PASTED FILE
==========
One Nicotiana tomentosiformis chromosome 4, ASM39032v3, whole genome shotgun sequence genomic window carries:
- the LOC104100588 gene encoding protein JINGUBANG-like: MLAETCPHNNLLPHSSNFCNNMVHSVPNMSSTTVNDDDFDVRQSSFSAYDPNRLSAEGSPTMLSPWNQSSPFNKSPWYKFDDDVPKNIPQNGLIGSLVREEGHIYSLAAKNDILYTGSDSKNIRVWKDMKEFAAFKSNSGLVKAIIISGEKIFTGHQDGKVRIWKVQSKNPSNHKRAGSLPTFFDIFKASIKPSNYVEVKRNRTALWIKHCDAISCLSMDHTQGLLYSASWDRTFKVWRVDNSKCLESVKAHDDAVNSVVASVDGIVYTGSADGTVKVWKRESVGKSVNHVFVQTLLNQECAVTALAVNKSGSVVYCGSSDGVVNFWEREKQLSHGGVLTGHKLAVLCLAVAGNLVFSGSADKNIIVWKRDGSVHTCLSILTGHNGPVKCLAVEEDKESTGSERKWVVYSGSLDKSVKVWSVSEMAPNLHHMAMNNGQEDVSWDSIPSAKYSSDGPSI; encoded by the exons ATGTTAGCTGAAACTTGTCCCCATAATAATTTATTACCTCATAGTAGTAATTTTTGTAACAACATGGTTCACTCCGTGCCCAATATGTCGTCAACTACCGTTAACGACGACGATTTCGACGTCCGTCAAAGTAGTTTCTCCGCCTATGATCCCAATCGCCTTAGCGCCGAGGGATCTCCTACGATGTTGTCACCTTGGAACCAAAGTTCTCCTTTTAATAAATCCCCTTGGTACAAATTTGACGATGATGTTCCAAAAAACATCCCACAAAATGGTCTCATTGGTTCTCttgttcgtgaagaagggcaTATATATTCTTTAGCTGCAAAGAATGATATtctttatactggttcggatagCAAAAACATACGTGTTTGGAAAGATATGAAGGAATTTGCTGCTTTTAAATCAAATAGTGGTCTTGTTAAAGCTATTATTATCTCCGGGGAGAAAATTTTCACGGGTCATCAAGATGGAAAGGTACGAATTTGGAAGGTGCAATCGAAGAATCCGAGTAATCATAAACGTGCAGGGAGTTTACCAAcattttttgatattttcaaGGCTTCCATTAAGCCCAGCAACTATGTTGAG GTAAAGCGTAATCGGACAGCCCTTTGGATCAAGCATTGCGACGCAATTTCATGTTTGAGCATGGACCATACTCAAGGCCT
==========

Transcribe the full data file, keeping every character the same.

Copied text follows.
One Nicotiana tomentosiformis chromosome 4, ASM39032v3, whole genome shotgun sequence genomic window carries:
- the LOC104100588 gene encoding protein JINGUBANG-like: MLAETCPHNNLLPHSSNFCNNMVHSVPNMSSTTVNDDDFDVRQSSFSAYDPNRLSAEGSPTMLSPWNQSSPFNKSPWYKFDDDVPKNIPQNGLIGSLVREEGHIYSLAAKNDILYTGSDSKNIRVWKDMKEFAAFKSNSGLVKAIIISGEKIFTGHQDGKVRIWKVQSKNPSNHKRAGSLPTFFDIFKASIKPSNYVEVKRNRTALWIKHCDAISCLSMDHTQGLLYSASWDRTFKVWRVDNSKCLESVKAHDDAVNSVVASVDGIVYTGSADGTVKVWKRESVGKSVNHVFVQTLLNQECAVTALAVNKSGSVVYCGSSDGVVNFWEREKQLSHGGVLTGHKLAVLCLAVAGNLVFSGSADKNIIVWKRDGSVHTCLSILTGHNGPVKCLAVEEDKESTGSERKWVVYSGSLDKSVKVWSVSEMAPNLHHMAMNNGQEDVSWDSIPSAKYSSDGPSI; encoded by the exons ATGTTAGCTGAAACTTGTCCCCATAATAATTTATTACCTCATAGTAGTAATTTTTGTAACAACATGGTTCACTCCGTGCCCAATATGTCGTCAACTACCGTTAACGACGACGATTTCGACGTCCGTCAAAGTAGTTTCTCCGCCTATGATCCCAATCGCCTTAGCGCCGAGGGATCTCCTACGATGTTGTCACCTTGGAACCAAAGTTCTCCTTTTAATAAATCCCCTTGGTACAAATTTGACGATGATGTTCCAAAAAACATCCCACAAAATGGTCTCATTGGTTCTCttgttcgtgaagaagggcaTATATATTCTTTAGCTGCAAAGAATGATATtctttatactggttcggatagCAAAAACATACGTGTTTGGAAAGATATGAAGGAATTTGCTGCTTTTAAATCAAATAGTGGTCTTGTTAAAGCTATTATTATCTCCGGGGAGAAAATTTTCACGGGTCATCAAGATGGAAAGGTACGAATTTGGAAGGTGCAATCGAAGAATCCGAGTAATCATAAACGTGCAGGGAGTTTACCAAcattttttgatattttcaaGGCTTCCATTAAGCCCAGCAACTATGTTGAG GTAAAGCGTAATCGGACAGCCCTTTGGATCAAGCATTGCGACGCAATTTCATGTTTGAGCATGGACCATACTCAAGGCCT